Cognac Cocktails

Sidecar Cocktail

Sidecar

This may be my favorite French cocktail: With tart citrus juice, orange liqueur, and a potent spirit, consider it the French granddaddy of the margarita. Legend says it was invented in France and named for a bar patron who loved the drink—and who always arrived at the bar chauffeured in a motorcycle sidecar.

FOR EACH COCKTAIL:
4 or 5 ice cubes
1 1/2 ounces Cognac
3/4 ounce fresh lemon juice
3/4 ounce Cointreau or triple sec
1 lemon twist

Place the ice, Cognac, lemon juice, and Cointreau in a cocktail shaker and shake vigorously. Strain into a chilled martini glass; twist the lemon peel over the drink and drop it in.

Cognac Julep

A few years ago, I traveled through the Cognac region in west-central France to learn about the time-honored French spirit. I was somewhat surprised to hear producers extolling Cognac’s virtues in cocktails, as I had thought that they might raise an eyebrow at the idea of serving the hallowed sip any way but in its purest form. Turns out, Cognac has long been a favorite ingredient of mixologists in France and the United States—it adds depth and finesse to cocktails.

I was also surprised to learn that mint juleps were originally made with Cognac or brandy instead of bourbon. What a difference a switch in spirit makes! This is one smooth Julep.

FOR EACH COCKTAIL:
6 fresh mint leaves
1 teaspoon simple syrup (see Note), or more to taste
Crushed ice
2 ounces Cognac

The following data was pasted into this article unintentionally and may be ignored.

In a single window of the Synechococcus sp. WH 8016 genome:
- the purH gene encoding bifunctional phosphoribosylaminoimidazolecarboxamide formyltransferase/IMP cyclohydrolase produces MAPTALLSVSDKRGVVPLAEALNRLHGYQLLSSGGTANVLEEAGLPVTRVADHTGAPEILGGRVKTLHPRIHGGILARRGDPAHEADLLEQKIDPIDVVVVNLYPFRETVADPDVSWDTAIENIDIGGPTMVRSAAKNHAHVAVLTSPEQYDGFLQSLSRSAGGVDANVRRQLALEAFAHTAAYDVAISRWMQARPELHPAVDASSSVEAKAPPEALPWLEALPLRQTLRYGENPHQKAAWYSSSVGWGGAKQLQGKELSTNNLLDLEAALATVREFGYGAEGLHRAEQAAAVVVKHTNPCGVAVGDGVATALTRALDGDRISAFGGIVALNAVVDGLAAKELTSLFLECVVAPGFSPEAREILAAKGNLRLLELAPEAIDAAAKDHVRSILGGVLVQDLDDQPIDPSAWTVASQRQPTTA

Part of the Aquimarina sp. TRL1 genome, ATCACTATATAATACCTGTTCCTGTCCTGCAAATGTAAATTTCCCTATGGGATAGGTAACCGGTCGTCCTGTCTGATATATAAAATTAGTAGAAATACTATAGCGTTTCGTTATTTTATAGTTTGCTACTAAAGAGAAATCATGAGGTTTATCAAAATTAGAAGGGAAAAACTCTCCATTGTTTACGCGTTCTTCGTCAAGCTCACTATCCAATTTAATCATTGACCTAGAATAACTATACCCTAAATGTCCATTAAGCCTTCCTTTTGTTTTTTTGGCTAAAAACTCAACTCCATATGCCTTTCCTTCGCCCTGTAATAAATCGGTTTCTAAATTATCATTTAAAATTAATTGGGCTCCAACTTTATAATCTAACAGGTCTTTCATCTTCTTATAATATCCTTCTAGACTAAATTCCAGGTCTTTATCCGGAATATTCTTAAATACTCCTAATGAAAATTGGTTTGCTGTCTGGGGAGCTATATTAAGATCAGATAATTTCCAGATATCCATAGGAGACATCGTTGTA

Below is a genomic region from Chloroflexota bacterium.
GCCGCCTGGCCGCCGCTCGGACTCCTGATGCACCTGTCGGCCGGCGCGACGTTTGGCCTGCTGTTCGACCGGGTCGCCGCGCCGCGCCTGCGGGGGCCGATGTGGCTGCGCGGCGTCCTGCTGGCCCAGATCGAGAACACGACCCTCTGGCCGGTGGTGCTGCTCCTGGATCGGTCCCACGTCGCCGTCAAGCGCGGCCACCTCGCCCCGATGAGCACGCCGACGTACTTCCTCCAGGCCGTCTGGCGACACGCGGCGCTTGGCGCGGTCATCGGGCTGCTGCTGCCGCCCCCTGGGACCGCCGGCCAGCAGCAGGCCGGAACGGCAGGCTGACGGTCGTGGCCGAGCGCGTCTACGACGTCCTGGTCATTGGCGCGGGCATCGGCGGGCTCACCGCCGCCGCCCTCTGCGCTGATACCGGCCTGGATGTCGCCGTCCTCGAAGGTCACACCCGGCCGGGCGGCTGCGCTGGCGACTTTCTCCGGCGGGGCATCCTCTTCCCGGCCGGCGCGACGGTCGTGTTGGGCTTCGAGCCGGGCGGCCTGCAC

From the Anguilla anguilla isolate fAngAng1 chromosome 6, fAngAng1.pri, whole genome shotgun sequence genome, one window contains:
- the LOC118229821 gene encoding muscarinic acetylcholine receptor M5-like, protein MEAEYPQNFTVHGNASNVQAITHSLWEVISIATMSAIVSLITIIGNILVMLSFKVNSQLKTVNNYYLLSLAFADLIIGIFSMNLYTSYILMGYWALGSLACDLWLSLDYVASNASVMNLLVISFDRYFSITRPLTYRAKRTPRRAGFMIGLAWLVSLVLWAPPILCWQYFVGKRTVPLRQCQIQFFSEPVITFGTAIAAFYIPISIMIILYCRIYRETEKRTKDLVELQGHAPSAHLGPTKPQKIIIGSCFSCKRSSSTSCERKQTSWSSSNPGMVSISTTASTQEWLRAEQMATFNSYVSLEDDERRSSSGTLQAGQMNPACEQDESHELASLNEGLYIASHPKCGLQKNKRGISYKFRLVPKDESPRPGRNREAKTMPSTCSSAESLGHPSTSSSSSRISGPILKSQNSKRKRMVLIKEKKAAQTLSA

Place the mint leaves in a short tumbler; press with a muddler or the back of a spoon to break up the leaves and release the mint’s fragrance. Stir in the simple syrup. Fill the glass halfway with crushed ice; add the Cognac and stir well, until the glass is frosty.

Is Paris Burning?

The name of this classic cocktail refers, perhaps, to the fact that the concoction was sometimes served warm (although it’s better ice cold). This stiff but luscious drink is perfect for those who love the deep, rich berry flavors of Chambord or crème de cassis but wish such liqueurs weren’t so cloying—Cognac cuts the sweetness.

FOR EACH COCKTAIL:
2 ounces Cognac
1 ounce Chambord or crème de cassis
4 or 5 ice cubes
1 lemon twist

In a cocktail shaker, combine the Cognac and Chambord. Add the ice cubes; cover and shake until very cold. Strain into a chilled martini glass; twist the lemon peel over the drink and drop it in.

Pear-Cognac Neo-Tini

This is a sophisticated French-inspired answer to all those tutti-fruiti neo-martinis out there. It’s fruit juice–based, but not by any means overly sweet—the pear nectar brings a mellow, fruity softness, the Cognac lends depth and complexity, and the ginger adds a touch of spice.

FOR EACH COCKTAIL:
1 thin slice of ginger
1 1/2 ounces Cognac
1 1/2 ounces pear nectar
1/2 ounce Cointreau or triple sec
4 or 5 ice cubes
1 orange twist (optional)

Place the ginger in a cocktail shaker and break it up with a muddler or the back of a spoon. Add the Cognac, pear nectar, and Cointreau to the shaker. Add the ice cubes and shake well. Strain through a fine-mesh sieve (such as a tea strainer) into a chilled martini glass. Garnish with the orange twist, if you like.

Kir with a Kick

Cognac adds virility to the classic kir royale, which is made with Champagne and black currant liqueur. It’s a dashing way to kick off the evening.

FOR EACH COCKTAIL:
3/4 ounce Cognac
1/4 ounce crème de cassis or Chambord
Chilled Champagne or sparkling wine
1 raspberry (optional)

Pour the Cognac and the crème de cassis into a flute; fill the flute with Champagne. Garnish with a raspberry, if you like.

 

 

Print Friendly
Share

3 comments to Cognac Cocktails

Leave a Reply

You can use these HTML tags

<a href="" title=""> <abbr title=""> <acronym title=""> <b> <blockquote cite=""> <cite> <code> <del datetime=""> <em> <i> <q cite=""> <s> <strike> <strong>

  

  

  


× 3 = three